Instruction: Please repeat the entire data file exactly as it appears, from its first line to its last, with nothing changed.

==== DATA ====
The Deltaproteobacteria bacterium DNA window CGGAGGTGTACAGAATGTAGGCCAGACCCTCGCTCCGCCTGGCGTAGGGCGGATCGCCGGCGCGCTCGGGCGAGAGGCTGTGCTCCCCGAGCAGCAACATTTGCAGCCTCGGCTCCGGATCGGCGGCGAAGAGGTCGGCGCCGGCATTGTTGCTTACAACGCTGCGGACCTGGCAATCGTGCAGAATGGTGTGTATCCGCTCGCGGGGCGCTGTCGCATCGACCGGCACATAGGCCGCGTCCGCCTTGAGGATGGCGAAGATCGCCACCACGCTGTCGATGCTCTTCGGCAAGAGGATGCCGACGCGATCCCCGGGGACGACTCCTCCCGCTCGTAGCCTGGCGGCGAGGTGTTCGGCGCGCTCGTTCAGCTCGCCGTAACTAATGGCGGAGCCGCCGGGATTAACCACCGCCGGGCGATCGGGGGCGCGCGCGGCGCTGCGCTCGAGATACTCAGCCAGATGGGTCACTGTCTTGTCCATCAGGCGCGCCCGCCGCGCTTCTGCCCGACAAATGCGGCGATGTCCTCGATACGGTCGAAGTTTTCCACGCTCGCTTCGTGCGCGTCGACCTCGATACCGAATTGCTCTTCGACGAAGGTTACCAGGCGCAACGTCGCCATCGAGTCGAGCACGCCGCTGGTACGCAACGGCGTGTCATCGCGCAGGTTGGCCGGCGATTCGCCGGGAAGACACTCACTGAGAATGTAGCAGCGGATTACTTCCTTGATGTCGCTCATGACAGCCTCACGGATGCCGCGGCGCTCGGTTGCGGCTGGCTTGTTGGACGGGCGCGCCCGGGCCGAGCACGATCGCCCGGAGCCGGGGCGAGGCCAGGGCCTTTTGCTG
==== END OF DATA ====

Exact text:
The Deltaproteobacteria bacterium DNA window CGGAGGTGTACAGAATGTAGGCCAGACCCTCGCTCCGCCTGGCGTAGGGCGGATCGCCGGCGCGCTCGGGCGAGAGGCTGTGCTCCCCGAGCAGCAACATTTGCAGCCTCGGCTCCGGATCGGCGGCGAAGAGGTCGGCGCCGGCATTGTTGCTTACAACGCTGCGGACCTGGCAATCGTGCAGAATGGTGTGTATCCGCTCGCGGGGCGCTGTCGCATCGACCGGCACATAGGCCGCGTCCGCCTTGAGGATGGCGAAGATCGCCACCACGCTGTCGATGCTCTTCGGCAAGAGGATGCCGACGCGATCCCCGGGGACGACTCCTCCCGCTCGTAGCCTGGCGGCGAGGTGTTCGGCGCGCTCGTTCAGCTCGCCGTAACTAATGGCGGAGCCGCCGGGATTAACCACCGCCGGGCGATCGGGGGCGCGCGCGGCGCTGCGCTCGAGATACTCAGCCAGATGGGTCACTGTCTTGTCCATCAGGCGCGCCCGCCGCGCTTCTGCCCGACAAATGCGGCGATGTCCTCGATACGGTCGAAGTTTTCCACGCTCGCTTCGTGCGCGTCGACCTCGATACCGAATTGCTCTTCGACGAAGGTTACCAGGCGCAACGTCGCCATCGAGTCGAGCACGCCGCTGGTACGCAACGGCGTGTCATCGCGCAGGTTGGCCGGCGATTCGCCGGGAAGACACTCACTGAGAATGTAGCAGCGGATTACTTCCTTGATGTCGCTCATGACAGCCTCACGGATGCCGCGGCGCTCGGTTGCGGCTGGCTTGTTGGACGGGCGCGCCCGGGCCGAGCACGATCGCCCGGAGCCGGGGCGAGGCCAGGGCCTTTTGCTG